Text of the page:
Breaking Even For Christmas

I was so angry that I banged the side of my fist into the stockade fence until it hurt, which made me angrier. I wanted to go to the rodeo at the fair, but I didn’t have the five dollars to get in. My dad said he’d pay me ten dollars to clean out the garage, but that would take me all day, and the rodeo would be over.

Walking over to my friend Bobby’s house, I saw an envelope stuck to the bottom of the chain-link fence along with the yellowed newspapers and dry leaves. When I opened the envelope, I sucked in my breath and quickly folded it and put it in my pocket. The envelope contained money. I saw tens and twenties.

I ran home and went upstairs to my room, closing the door quietly. Mom was in the kitchen making chili. As he did every day, Dad would be home for lunch from the hardware store where he worked. I took out thirty dollars and stuck the envelope under my mattress with my copies of magazines my parents didn’t want me to see and went back downstairs.

I shouted from the front door. “I’m going over to Bobby’s house.”

“What about lunch?”

“I’m not hungry. I’ll eat something later.”

When I got to Bobby’s house, he was sitting on his front porch, staring at the street.

“Want to go to the rodeo?” I asked.

“You thinking of sneaking in? If we get caught, we’ll be in a world of trouble.”

“Naw. I got some money, but you got to swear you won’t tell.”

“Where’d you get it?”

I told him where I found it, and he went in and told his mother we were going bike riding down by the creek. His mother yelled to us as we rode off.  “You boys be careful.”

We pedaled toward the creek and then turned down the old dirt road toward the fairgrounds.

As we locked up our bikes, Bobby looked at me with a big grin on his face. “What about lunch?”

I slapped him on the back. “I think hamburgers and curly fries at one of the stands sounds good to me.”

I bought our entrance tickets at the booth and paid the extra three dollars for two tickets to the bareback riding finals. Bareback riding is my favorite event.  Watching those cowboys climb on a horse in the bucking chute and grab the handle with only one hand makes the hair on the back of my neck twitch. When that chute opens and the bronc flies out and starts to buck, everyone is on their feet shouting. Eight seconds must seem like forever to the rider. I want to be a bareback rider, but Pa says they have the greatest risk of injury of any event, even more than the bull riders.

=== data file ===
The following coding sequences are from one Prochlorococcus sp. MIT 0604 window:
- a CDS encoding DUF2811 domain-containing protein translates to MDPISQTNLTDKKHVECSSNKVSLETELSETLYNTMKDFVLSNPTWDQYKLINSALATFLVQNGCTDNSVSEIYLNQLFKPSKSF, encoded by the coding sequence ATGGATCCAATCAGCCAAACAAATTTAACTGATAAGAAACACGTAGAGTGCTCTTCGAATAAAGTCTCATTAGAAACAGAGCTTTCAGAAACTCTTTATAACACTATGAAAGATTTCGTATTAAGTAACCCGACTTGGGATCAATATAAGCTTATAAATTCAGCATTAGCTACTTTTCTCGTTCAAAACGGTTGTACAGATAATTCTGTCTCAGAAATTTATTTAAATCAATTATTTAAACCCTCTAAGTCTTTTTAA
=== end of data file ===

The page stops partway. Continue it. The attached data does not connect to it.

While we watched the first couple of riders, we gobbled our sandwiches and drank our giant Cokes, and waited for the champion bareback rider.

After it was over, we bought some kettle corn and another Coke and walked back to our bikes. Then Bobby asked me how much money was left.

“I still got three dollars. And there’s a hundred and fifteen dollars still in the envelope.”

“Wow, that was a lucky find. Wonder who lost it?”

“Probably some banker. They got plenty. And now we can go to the movies next weekend. And every weekend for the rest of our lives.”

Bobby punched me on the shoulder. “Awesome.”

That evening at dinner, I had a surprise. Mom set the roast on the table and sat down. Pa put a slice of roast and some mashed potatoes and green beans on my plate. I wasn’t hungry after my big lunch, but I had to eat everything.

When Ma took a slice of roast, she shook her head.  “Looks like the Petersons are going to have a thin Christmas this year.”

Pa looked at her as he put some green beans in his mouth. “Why so?”

“Remember that yard sale they had last week? That was all they had for Christmas presents. Ann told me she was on her way to Wally World and had the envelope with the money on the seat of her car. She said it must have fallen out when she stopped for gas.”

I looked at my mother and saw tears in the corners of her eyes. “Is that the Mrs. Peterson who’s Sally’s mom? Sally’s in my class at school. Her brother’s the one in the wheelchair, ain’t he?”

My father corrected me. “Isn’t he. And you’re right. Their ten-year-old son Eddie has MS. Too bad they can’t get him a motorized wheelchair.”

“Is he going to die?”

“Hard to say,” said Ma. “Sometimes they get to a point where they can’t even speak. People with MS can live a long time, but they lose the use of their muscles.”

“Is that why they built that ramp into their house?”

Pa nodded. “And why his sister Sally has to push him everywhere.”

After dinner, I went to my room and wrote I owe you 27 dollars. I put the note in the envelope and took it over to the Petersons’ house. I explained to Mrs. Peterson what I did and felt relieved when she said she understood because her name was not on the envelope. She thanked me for returning the money in time for her to buy gifts for Christmas. 

I explained to Pa what I did and he said I did the right thing. He said he’d still pay me ten dollars to clean out the garage on Sunday and even more for some other chores after school during the week. I earned enough to repay Mrs. Peterson and celebrated Christmas with a clear conscience.

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Mel Goldberg
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